, a slip of finely sifted clay mixed with water. After the decoration was completed and the vases became bone-dry, they were placed in the kiln and fired. During this single firing, three successive stages occurred-oxidation, reduction, and reoxidation. In the first, the body of the vase and the engobe
turned red; in the second, the oxygen supply to the kiln was cut off, causing both the vase and the engobe
to become black (or gray); in the third, oxygen was returned to the kiln, and the clay of the vase turned red again as it absorbed the oxygen. (Gisela) The engobe
, however, because of its different consistency, did not reabsorb the oxygen so those parts of the vessel painted with engobe
At the time this vase was made, artists rendered the figures and designs as dark forms against the red clay background, so these vessels are called black-figure ware. Details were incised into the silhouettes with a sharp, pointed instrument, which exposed the red underneath.
Exekias was a Greek potter and vase painter of the 6th century B.C. whose works influenced many younger potters and painters. He was the major black-figure painter at the critical time when black-figure ware painting was giving way to red-figure ware, in which the forms appear red against a black background. He was well-known for his superior design and for painting scenes with a wealth of detail in an elegant, yet forceful, style. In addition, he was famous because he was both a potter and a painter, which was unusual. (Pots have been found signed, "Exekias painted me and made me.") Using the black-figure style, Exekias was one of the best of the Athenian potters, and his wares dominated Mediterranean trade. Nine existing vessels carry his signatures; his depictions of heroes and gods convey a sense of controlled energy and inner structural harmony.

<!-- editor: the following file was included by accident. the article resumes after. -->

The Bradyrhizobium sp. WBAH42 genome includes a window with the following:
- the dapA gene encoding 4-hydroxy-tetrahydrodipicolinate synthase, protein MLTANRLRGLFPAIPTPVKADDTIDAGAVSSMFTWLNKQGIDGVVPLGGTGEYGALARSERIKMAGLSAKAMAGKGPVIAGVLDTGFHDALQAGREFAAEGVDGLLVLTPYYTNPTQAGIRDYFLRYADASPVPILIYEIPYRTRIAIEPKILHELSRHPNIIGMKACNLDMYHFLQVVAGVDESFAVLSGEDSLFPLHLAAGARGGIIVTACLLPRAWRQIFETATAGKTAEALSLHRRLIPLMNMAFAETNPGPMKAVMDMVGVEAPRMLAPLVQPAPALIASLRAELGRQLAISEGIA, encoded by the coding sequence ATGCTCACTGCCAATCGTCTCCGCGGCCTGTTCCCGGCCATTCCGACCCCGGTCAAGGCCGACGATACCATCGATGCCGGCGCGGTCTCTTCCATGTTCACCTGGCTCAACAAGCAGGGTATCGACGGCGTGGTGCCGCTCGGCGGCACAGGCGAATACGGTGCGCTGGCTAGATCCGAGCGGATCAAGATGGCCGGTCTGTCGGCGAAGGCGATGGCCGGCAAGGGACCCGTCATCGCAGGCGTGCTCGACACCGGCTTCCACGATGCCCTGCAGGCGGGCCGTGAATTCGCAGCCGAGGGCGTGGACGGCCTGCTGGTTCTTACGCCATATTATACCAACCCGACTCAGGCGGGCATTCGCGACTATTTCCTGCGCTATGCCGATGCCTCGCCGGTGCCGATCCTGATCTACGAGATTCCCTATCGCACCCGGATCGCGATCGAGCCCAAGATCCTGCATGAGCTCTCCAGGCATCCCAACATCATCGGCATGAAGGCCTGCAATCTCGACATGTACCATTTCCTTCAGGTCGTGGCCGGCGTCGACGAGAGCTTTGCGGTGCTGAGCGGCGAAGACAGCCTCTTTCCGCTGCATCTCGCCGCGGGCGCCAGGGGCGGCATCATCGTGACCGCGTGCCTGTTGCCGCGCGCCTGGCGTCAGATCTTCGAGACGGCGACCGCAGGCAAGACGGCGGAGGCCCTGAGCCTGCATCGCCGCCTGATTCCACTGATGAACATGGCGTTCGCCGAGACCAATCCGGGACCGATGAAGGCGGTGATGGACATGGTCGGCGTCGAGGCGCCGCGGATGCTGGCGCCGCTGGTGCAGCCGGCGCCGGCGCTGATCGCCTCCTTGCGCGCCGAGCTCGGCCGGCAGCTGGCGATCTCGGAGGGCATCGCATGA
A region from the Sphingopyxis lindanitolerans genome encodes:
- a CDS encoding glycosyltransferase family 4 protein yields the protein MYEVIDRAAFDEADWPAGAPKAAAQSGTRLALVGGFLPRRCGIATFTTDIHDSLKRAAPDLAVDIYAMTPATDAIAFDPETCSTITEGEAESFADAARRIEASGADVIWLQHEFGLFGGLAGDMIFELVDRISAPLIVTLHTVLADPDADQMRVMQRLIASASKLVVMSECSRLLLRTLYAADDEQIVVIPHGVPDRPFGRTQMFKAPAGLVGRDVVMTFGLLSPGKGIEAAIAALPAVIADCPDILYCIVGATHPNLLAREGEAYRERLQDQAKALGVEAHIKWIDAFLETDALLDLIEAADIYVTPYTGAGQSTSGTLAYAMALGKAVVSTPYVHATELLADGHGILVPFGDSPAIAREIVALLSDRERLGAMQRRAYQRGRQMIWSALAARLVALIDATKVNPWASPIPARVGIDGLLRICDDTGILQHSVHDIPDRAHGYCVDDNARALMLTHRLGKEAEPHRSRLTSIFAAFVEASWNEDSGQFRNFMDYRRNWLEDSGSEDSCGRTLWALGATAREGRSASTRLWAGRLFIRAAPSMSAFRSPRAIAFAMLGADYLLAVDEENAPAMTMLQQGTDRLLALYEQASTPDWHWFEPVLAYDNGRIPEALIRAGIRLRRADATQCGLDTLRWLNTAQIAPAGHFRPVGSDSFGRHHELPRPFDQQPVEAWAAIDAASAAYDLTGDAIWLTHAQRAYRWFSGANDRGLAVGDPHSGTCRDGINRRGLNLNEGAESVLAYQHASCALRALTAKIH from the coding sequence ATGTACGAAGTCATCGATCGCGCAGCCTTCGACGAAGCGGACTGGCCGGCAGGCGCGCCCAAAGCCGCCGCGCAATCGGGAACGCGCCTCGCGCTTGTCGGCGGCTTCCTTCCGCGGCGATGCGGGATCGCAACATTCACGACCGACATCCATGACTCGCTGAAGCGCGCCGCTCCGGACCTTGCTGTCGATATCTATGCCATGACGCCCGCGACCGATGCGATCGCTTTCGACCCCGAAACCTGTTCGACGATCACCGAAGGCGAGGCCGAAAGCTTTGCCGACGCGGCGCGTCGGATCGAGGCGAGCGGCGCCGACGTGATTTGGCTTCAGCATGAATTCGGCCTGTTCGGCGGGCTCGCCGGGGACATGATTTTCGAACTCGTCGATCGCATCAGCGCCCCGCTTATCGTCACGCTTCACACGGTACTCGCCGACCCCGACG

This is a neck-amphora, so called because the neck is set off sharply from the body rather than connecting with the body in a gentle curve.
The Amphora is attributed to the workshop of Exekias because its shape resembles those made by the famous Attic potter. The vessel, if not by his hand, is by an artist working under him and thoroughly familiar with his manner.
Typical of Greek storage vessels, its form is a large, full-bodied one, with footed base, two handles, and a tapered-lipped neck. The Amphora's decoration is elaborate, for the shoulder, as well as the body of the pot, are ornamented with figures.
Both the front and back shoulder sections show two warriors in combat near the main axis of the vase. A cast of onlookers, including men on horseback and women, fill the spaces behind them. On the front right shoulder, there is an additional figure holding a caduceus, Hermes' symbolic staff. We are not sure whether this figure is Hermes or a mortal, an example of how similarly the Greeks portrayed men and gods.